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To: Exigence

> Well, of course you would be against local control.

In some things, yes. The Constitution lays out some things as absolutes regardless of locality. The state school board sets standards. Abdicating responsibilities here has led to a hodge-podge of unConstitutional local gun laws as well as allowing schools to become urban cesspits of crime and stupidity in some places and rural cesspits of superstition and stupidity in others.


25 posted on 11/14/2005 8:43:25 AM PST by orionblamblam ("You're the poster boy for what ID would turn out if it were taught in our schools." VadeRetro)
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To: Exigence

> Just because someone disagrees with the god of naturalism ...

Do you understand how silly that makes you look?


26 posted on 11/14/2005 8:44:13 AM PST by orionblamblam ("You're the poster boy for what ID would turn out if it were taught in our schools." VadeRetro)
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To: bobhoskins

Not sure what you mean, but if the population of a single species gets seperated (say by geology -- earthquake or flood or something), and are seperated long enough with no cross-breeding, the seperated species often eventually change into two species.

This can be chance --- like, say if the population was 50% black and 50% white --- then the "event" (say flood with a new river) occurs, and you end up with a population that is 60% white on one side and 60% black on the other --- you'd generally get two distinct populations of black and white whatevers.

(They recently found a population of frogs where this happened that recently go re-mixed --- they generally don't cross breed, although physically very similar, apparently b/c cross-bred offspring are not very viable -- croaks being the only ready distinction)

Or, to use the more typical form of evolition, if one type of predator is one one side and not on the other, that population would start to pre-dispose whatever trait helped avoid that preditor (assuming any live, that is).

As far as "how far can they go" and not be the same species? (which I think is the question) --- the answer is, it depends.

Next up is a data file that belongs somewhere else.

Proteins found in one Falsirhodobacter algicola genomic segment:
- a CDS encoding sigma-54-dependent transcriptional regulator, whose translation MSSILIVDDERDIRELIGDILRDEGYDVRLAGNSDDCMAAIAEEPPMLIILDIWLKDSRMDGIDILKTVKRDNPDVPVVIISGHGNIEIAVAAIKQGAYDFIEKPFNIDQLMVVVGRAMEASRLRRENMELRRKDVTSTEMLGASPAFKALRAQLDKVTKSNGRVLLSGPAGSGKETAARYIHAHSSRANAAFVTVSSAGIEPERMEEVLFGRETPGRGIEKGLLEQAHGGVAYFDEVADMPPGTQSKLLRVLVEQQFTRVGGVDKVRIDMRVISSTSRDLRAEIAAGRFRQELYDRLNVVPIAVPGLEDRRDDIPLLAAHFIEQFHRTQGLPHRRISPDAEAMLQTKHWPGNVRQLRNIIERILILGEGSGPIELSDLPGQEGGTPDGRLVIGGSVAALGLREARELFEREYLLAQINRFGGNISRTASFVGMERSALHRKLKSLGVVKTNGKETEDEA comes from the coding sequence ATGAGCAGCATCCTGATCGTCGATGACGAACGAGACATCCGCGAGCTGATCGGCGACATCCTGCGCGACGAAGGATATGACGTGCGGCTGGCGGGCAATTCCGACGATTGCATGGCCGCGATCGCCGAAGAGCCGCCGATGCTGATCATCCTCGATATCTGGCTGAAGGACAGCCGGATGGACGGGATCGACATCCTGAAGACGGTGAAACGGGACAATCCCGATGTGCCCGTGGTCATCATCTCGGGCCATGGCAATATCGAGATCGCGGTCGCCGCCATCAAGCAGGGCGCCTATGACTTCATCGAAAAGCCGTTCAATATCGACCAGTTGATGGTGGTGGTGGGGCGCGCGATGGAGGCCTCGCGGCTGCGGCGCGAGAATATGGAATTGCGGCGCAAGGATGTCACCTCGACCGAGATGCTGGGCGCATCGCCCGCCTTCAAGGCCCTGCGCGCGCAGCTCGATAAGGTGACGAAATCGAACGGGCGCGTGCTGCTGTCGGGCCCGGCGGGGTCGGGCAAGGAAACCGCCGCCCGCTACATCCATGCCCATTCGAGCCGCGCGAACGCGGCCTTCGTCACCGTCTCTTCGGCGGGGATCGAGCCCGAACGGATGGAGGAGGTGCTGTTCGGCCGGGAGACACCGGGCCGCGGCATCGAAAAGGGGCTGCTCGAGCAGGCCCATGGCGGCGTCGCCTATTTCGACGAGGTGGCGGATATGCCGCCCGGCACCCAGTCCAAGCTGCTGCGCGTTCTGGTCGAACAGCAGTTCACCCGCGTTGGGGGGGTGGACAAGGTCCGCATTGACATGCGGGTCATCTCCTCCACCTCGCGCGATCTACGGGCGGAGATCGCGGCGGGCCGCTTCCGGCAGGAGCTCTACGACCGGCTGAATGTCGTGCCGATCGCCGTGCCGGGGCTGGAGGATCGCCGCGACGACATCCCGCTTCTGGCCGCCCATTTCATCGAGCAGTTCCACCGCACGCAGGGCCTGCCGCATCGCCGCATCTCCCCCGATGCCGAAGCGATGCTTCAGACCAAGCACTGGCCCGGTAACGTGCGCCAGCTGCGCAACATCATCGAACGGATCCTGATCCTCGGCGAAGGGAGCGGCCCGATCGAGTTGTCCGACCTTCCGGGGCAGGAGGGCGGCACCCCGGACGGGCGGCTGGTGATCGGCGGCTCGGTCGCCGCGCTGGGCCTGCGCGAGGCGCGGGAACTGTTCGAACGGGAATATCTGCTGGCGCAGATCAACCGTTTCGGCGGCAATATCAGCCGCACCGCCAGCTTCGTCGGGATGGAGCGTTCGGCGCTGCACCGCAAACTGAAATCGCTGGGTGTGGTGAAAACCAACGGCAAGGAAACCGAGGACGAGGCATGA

The simplified definition of a species is usually: can they have viable children?

And the answer to that is: just depends on how far the DNA changes, on a case-by-case basis.


27 posted on 11/14/2005 8:44:32 AM PST by MeanWestTexan (Many at FR would respond to Christ "Darn right, I'll cast the first stone!")
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To: Exigence
We want to differentiate between the genetic capacity in each species genome that permits it to change with the environment as being different from changing to some other creature. We want to differentiate between the genetic capacity in each species genome that permits it to change with the environment as being different from changing to some other creature. We want to provide more clarity to this inflamed issue and we ask that the evolutionists reveal what they are doggedly hiding, but they prefer to misinform the media and assassinate the character of qualified scientists who are willing to shed some light.

This micro/macro evolution distinction has zero scientific backing. The dear Chairman let his agenda show.

28 posted on 11/14/2005 8:44:34 AM PST by sumocide
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To: aft_lizard

Here's one.

Let's look at that "harmless" science standard.

"Science is a systematic method of continuing investigation that uses observations, hypothesis testing, measurement, experimentation, logical argument and theory building to lead to more adequate explanations of natural phenomena."

...."more adequate... is not the same as scientific and leaves the door open to supernatural explanations.

That's what's wrong.


29 posted on 11/14/2005 8:44:40 AM PST by From many - one.
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To: orionblamblam
Can you figure out the distinction?

Got it. You said there were no criticisms and now you're backpeddaling and trying to blame me for your previous misstep. I see the distinction. It's called: CYA on your part. lol

30 posted on 11/14/2005 8:44:48 AM PST by Exigence
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To: Exigence
it is about the last 5 words of indicator 7… “scientific criticisms of those explanations.”

If you have to go outside the scientific literature to get the "scientific criticisms," then this is indeed the mislabeling its critics attack it as being. Hint: if your scientific criticisms are compiled by Duane Gish, Jonathan Sarfati, Philip Johnson, Jonathan Wells, Stephen Meyer, or a quote salad compiled by any of the preceding, they don't belong in biology class.